Thursday, June 2, 2011
Innovation without Change
This is the title of a book written 20 years ago by David Brandon (see portrait) to argue for radical improvements in what were described then as 'our extraordinarily impoverished mental health services'. Much of the content of this posting is drawn from Brandon's writings, interspersed by comments of my own on the current scandal exposed by the BBC's Panorama programme at a privately operated mental health facility for people with learning diability and autism near Bristol.
John Perceval was the son of a British Prime Minister assassinated by a psychotic man in the House of Commons in 1812. Perceval himself became 'deranged' in 1831, and he was admitted at the request of his mother and brother to an institution run by Dr Fox in Brislington, Gloucestershire. He was transferred in 1832 to a private madhouse in Suffolk where he remained until early 1834. A year later he married and went to Paris where he wrote about his experiences, publishing two volumes in 1838 and 1840 of 'A Narrative of The Treatment Experienced By A Gentleman, During A State of Mental Derangement.'
He describes in careful detail the physical abuse that took place in Dr Fox's madhouse: beatings, excessive restraints, forced cold baths and forced medical treatment. Perceval beautifully summarises the extensive differences between his needs and what was provided:
"I needed quiet, I needed tranquillity, I needed security, I needed even at times seclusion. I could not obtain them. My will, my wishes, my repugnancies, my habits, my delicacy, my inclinations, my necessities were never once consulted.....Then I hated, I despised, I was enraged, I became hardened, I was brutalised......I will be bound to say that the greatest part of the violence that occurs in lunatic asylums is to be attributed to the conduct of those who are dealing with the disease, not the disease itself.....Because I did not respect myself, they disrespected me, whereas they should have brought me to my senses by greater reserve and respect."
John Perceval was the first English 'lunatic reformer' His Narrative is a serious work of protest. Early in the first volume Perceval asks readers, "In the name of humanity, then, in the name of modesty, in the name of wisdom, I intreeat you to place yourselves in the position of those whose sufferings I describe". Over the next twenty years Perceval worked tirelessly to bring to the attention of legislators in Parliament and elsewhere the needs of the mentally ill in asylums and outside them, and to champion reform. According to Brandon,'if anyone should receive acknowledgement as the father of the mental health reform movement, it is Perceval'.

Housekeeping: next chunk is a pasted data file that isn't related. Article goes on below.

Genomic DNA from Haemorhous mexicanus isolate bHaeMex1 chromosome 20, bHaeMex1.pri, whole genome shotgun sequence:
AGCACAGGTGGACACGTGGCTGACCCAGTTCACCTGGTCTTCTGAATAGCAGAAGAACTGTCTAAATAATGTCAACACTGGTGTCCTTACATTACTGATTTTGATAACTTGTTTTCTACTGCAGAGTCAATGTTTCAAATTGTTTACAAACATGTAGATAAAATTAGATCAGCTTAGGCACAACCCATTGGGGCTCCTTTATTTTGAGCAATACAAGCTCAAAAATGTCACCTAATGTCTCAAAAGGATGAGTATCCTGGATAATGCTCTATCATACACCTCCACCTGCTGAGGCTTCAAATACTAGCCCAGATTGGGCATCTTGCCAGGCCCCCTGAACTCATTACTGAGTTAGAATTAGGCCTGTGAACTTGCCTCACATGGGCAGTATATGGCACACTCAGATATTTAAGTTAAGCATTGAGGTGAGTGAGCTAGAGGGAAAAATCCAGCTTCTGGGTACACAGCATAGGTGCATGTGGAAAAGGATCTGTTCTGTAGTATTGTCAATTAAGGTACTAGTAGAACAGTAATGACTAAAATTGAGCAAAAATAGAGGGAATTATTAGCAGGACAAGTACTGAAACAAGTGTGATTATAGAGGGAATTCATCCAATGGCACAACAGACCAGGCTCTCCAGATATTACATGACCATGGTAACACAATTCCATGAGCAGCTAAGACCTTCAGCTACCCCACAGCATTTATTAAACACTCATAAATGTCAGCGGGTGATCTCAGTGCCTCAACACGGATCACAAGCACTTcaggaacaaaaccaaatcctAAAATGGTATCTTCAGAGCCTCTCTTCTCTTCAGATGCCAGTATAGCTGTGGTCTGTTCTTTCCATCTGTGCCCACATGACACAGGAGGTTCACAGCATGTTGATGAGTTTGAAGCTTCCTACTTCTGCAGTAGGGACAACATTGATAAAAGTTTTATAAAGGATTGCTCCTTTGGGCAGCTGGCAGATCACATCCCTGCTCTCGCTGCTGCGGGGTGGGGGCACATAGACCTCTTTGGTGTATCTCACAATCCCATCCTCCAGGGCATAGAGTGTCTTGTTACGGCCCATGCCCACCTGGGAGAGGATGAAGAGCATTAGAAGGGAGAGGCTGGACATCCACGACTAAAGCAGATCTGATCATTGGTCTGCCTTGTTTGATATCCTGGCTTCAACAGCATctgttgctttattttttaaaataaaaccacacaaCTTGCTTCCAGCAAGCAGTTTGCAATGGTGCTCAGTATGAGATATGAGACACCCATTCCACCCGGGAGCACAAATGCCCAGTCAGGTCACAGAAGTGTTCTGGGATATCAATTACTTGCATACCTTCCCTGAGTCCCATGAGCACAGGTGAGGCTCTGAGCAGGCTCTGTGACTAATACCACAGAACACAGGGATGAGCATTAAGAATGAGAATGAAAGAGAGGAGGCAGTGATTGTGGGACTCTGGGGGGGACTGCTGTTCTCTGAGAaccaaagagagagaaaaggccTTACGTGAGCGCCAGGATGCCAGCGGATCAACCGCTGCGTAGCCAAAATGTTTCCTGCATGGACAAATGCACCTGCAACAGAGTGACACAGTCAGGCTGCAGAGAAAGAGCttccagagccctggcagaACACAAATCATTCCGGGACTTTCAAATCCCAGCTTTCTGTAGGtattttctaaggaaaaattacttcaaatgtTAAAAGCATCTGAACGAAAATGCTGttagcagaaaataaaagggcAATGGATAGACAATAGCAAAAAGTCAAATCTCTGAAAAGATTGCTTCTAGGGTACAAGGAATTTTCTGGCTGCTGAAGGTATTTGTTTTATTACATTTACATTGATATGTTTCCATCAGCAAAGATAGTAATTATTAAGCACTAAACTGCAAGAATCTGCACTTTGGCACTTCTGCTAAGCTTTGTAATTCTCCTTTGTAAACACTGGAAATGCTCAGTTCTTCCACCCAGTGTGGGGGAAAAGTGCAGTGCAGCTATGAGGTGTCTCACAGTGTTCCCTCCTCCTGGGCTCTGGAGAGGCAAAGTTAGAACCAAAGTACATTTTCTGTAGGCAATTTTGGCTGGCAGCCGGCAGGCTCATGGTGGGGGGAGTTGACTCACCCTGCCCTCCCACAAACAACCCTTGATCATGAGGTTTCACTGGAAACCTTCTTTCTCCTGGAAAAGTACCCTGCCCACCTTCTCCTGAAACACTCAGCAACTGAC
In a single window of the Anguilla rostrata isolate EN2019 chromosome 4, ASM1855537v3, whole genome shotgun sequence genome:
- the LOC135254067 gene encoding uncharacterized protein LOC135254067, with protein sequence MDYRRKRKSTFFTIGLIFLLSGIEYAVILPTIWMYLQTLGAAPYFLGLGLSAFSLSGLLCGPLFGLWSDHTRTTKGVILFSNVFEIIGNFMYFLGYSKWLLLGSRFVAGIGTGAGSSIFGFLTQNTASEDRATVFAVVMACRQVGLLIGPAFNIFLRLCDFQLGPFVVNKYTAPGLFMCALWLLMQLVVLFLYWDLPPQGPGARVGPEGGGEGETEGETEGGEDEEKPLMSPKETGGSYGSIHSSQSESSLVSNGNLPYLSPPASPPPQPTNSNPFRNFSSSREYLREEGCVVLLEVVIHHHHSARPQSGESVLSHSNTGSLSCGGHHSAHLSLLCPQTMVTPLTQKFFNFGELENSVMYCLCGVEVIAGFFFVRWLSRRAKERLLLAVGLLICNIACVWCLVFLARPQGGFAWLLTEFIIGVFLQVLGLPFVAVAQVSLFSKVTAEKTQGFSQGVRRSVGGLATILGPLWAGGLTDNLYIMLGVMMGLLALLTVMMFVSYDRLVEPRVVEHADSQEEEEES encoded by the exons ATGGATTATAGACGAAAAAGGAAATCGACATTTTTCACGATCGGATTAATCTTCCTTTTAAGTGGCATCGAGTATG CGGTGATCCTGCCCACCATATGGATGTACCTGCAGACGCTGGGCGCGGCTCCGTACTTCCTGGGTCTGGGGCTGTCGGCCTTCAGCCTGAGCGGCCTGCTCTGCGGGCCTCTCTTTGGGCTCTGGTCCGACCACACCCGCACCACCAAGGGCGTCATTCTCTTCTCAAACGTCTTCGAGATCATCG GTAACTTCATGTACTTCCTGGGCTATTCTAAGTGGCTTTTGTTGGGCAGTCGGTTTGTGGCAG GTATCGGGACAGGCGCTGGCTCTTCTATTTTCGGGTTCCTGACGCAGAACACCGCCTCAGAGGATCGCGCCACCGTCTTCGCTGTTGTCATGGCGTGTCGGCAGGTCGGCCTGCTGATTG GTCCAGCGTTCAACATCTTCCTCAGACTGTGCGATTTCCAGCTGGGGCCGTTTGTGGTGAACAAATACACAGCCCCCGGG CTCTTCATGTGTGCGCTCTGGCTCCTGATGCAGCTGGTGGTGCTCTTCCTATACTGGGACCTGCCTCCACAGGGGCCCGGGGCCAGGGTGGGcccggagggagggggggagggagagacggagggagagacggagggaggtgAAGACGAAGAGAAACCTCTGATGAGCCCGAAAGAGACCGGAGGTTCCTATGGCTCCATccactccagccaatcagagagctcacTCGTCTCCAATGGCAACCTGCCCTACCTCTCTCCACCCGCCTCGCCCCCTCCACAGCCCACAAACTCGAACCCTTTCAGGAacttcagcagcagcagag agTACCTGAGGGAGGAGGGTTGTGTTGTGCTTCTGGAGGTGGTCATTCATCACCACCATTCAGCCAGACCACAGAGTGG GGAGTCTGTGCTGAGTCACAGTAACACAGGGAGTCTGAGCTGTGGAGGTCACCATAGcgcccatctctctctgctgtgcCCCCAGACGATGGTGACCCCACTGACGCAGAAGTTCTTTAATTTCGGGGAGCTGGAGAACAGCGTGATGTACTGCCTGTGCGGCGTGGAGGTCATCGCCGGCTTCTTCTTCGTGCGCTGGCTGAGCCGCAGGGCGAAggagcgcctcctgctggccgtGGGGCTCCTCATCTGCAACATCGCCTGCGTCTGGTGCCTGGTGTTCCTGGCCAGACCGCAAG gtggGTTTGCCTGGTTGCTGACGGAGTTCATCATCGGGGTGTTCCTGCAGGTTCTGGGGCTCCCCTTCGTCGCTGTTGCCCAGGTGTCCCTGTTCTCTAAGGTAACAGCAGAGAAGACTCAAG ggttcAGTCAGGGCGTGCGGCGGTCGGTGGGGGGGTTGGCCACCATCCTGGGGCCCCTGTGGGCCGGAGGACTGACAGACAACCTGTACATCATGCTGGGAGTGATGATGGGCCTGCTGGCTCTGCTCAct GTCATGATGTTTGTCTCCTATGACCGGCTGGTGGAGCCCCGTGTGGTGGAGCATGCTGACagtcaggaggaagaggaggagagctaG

Well, isn't it a funny old world? If not a perverse, brutally savage, refractory and enraging as-well-as-funny-old-world? John Perceval's account of his treatment in Dr Fox's madhouse almost two hundred years ago replicates almost exactly the account given by the under-cover Panorama reporter at Winterbourne View; of needs for care, respect, tenderness and sensibility being met with Abu Ghraib-style torture, at the hands of men and women - young, well-fed twenty-first century men and women - unfit, it seems to me, to transact with any life-form at all, let alone some of the most the most vulnerable, and already-wounded of our kind.
So the grisly mental welfare wheel still churns to mangle more victims as it did in Perceval's day, and their cries (and the pleas of those who speak out for them to authority and power) are at best unheard, and at worst ignored - for it's my sense, born of fifty-three years as a nurse in several environments set up to care for the mentally ill or disabled, that managers and regulatory functionaries do sometimes wilfully ignore the whistleblower; they want the whistleblower to stop whistling; they want the whistleblower to shut up and go away; they want a quiet unproblematic life; they want promotion to a sinecure position in the quangocracy; they want a consultancy or a non-executive directorship on the board of a private care-provider; they want a 'gong' or a knighthood, or a damehood; they want whatever's going; and by Golly they usually get it.
I can't be sad about what's happened, I feel enraged, and that's more appropriate. Apologies from corporate or political suits, glib mendacious nonsense about 'lessons being learned', and 'never again' set my teeth on edge, expose raw nerves in me. I've seen it over and over, this scandalous bullying, this dehumanising criminality, and it seems to be spawned by the institutions themselves, as if there is some intrinsic flaw to them, as I believe there is. And I've tried for five decades to exorcise it from within, to keep myself free of it, to mitigate its worst effects, through training, through writing, through whistle-blowing, through personal example, and I've paid a price for those efforts; with the currency of capitulation, of craven cowardice, of self-doubt, even - there have been times - although it's an agony to admit it - of complicity and concealment to protect my self-interest: in a career, a salary, a tied-house, the security of my family, the well-being of our youngest son, whose own mental afflictions, psychiatric neglect and ill-treatment I have sometimes - God help me! - interpreted as retribution for my personal weakness and folly. So shame, and remorse - and that's appropriate too. But I don't know that it supplies any kind of solution, and I don't know what can.